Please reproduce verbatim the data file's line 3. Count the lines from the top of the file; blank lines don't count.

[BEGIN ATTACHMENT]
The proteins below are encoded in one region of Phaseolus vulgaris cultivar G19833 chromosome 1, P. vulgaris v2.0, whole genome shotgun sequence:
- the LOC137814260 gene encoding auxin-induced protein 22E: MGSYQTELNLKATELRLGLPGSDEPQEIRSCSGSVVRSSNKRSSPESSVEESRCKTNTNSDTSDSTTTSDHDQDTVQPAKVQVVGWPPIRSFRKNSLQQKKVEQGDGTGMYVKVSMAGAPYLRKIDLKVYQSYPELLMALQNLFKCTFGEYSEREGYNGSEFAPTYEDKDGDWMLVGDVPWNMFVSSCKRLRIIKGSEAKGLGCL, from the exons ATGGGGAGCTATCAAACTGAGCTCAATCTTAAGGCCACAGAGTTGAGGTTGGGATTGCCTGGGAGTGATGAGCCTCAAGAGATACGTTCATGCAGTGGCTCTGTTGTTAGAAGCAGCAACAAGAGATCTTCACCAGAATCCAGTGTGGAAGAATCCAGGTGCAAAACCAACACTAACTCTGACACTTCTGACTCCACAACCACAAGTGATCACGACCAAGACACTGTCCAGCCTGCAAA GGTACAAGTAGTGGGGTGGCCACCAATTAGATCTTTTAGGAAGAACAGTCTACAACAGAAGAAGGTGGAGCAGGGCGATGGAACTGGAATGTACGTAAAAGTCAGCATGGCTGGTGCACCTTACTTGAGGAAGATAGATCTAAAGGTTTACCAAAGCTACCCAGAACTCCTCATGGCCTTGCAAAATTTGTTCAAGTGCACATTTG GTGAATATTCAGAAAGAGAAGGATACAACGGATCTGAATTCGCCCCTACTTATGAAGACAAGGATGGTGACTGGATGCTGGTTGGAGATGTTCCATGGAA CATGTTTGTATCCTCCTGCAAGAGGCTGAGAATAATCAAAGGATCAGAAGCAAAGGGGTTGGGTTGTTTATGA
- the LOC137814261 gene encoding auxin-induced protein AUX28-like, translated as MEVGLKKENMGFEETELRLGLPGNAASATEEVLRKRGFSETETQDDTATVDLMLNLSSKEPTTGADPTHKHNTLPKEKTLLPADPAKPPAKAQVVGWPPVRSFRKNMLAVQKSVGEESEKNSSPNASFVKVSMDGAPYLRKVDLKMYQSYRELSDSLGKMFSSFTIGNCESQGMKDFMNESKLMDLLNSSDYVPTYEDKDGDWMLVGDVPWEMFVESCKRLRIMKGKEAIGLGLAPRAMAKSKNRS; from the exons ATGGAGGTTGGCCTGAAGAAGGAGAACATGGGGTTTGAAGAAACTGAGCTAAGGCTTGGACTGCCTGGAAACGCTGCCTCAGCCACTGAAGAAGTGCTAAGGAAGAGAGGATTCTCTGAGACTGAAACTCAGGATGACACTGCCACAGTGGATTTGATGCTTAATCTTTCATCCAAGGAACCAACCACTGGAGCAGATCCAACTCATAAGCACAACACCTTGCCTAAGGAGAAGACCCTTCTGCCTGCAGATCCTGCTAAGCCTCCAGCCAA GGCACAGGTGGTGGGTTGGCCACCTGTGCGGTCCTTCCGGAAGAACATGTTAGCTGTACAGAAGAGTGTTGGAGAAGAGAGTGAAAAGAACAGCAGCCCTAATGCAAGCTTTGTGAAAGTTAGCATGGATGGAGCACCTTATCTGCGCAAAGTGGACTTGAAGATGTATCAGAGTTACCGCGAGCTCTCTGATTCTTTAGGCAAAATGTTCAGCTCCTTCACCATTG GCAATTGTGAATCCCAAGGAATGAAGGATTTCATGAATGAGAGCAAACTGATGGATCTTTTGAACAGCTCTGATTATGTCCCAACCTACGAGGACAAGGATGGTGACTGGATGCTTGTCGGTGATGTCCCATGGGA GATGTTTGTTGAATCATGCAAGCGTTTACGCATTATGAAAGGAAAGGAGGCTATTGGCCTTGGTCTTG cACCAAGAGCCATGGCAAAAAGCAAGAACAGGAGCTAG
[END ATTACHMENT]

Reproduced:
- the LOC137814261 gene encoding auxin-induced protein AUX28-like, translated as MEVGLKKENMGFEETELRLGLPGNAASATEEVLRKRGFSETETQDDTATVDLMLNLSSKEPTTGADPTHKHNTLPKEKTLLPADPAKPPAKAQVVGWPPVRSFRKNMLAVQKSVGEESEKNSSPNASFVKVSMDGAPYLRKVDLKMYQSYRELSDSLGKMFSSFTIGNCESQGMKDFMNESKLMDLLNSSDYVPTYEDKDGDWMLVGDVPWEMFVESCKRLRIMKGKEAIGLGLAPRAMAKSKNRS; from the exons ATGGAGGTTGGCCTGAAGAAGGAGAACATGGGGTTTGAAGAAACTGAGCTAAGGCTTGGACTGCCTGGAAACGCTGCCTCAGCCACTGAAGAAGTGCTAAGGAAGAGAGGATTCTCTGAGACTGAAACTCAGGATGACACTGCCACAGTGGATTTGATGCTTAATCTTTCATCCAAGGAACCAACCACTGGAGCAGATCCAACTCATAAGCACAACACCTTGCCTAAGGAGAAGACCCTTCTGCCTGCAGATCCTGCTAAGCCTCCAGCCAA GGCACAGGTGGTGGGTTGGCCACCTGTGCGGTCCTTCCGGAAGAACATGTTAGCTGTACAGAAGAGTGTTGGAGAAGAGAGTGAAAAGAACAGCAGCCCTAATGCAAGCTTTGTGAAAGTTAGCATGGATGGAGCACCTTATCTGCGCAAAGTGGACTTGAAGATGTATCAGAGTTACCGCGAGCTCTCTGATTCTTTAGGCAAAATGTTCAGCTCCTTCACCATTG GCAATTGTGAATCCCAAGGAATGAAGGATTTCATGAATGAGAGCAAACTGATGGATCTTTTGAACAGCTCTGATTATGTCCCAACCTACGAGGACAAGGATGGTGACTGGATGCTTGTCGGTGATGTCCCATGGGA GATGTTTGTTGAATCATGCAAGCGTTTACGCATTATGAAAGGAAAGGAGGCTATTGGCCTTGGTCTTG cACCAAGAGCCATGGCAAAAAGCAAGAACAGGAGCTAG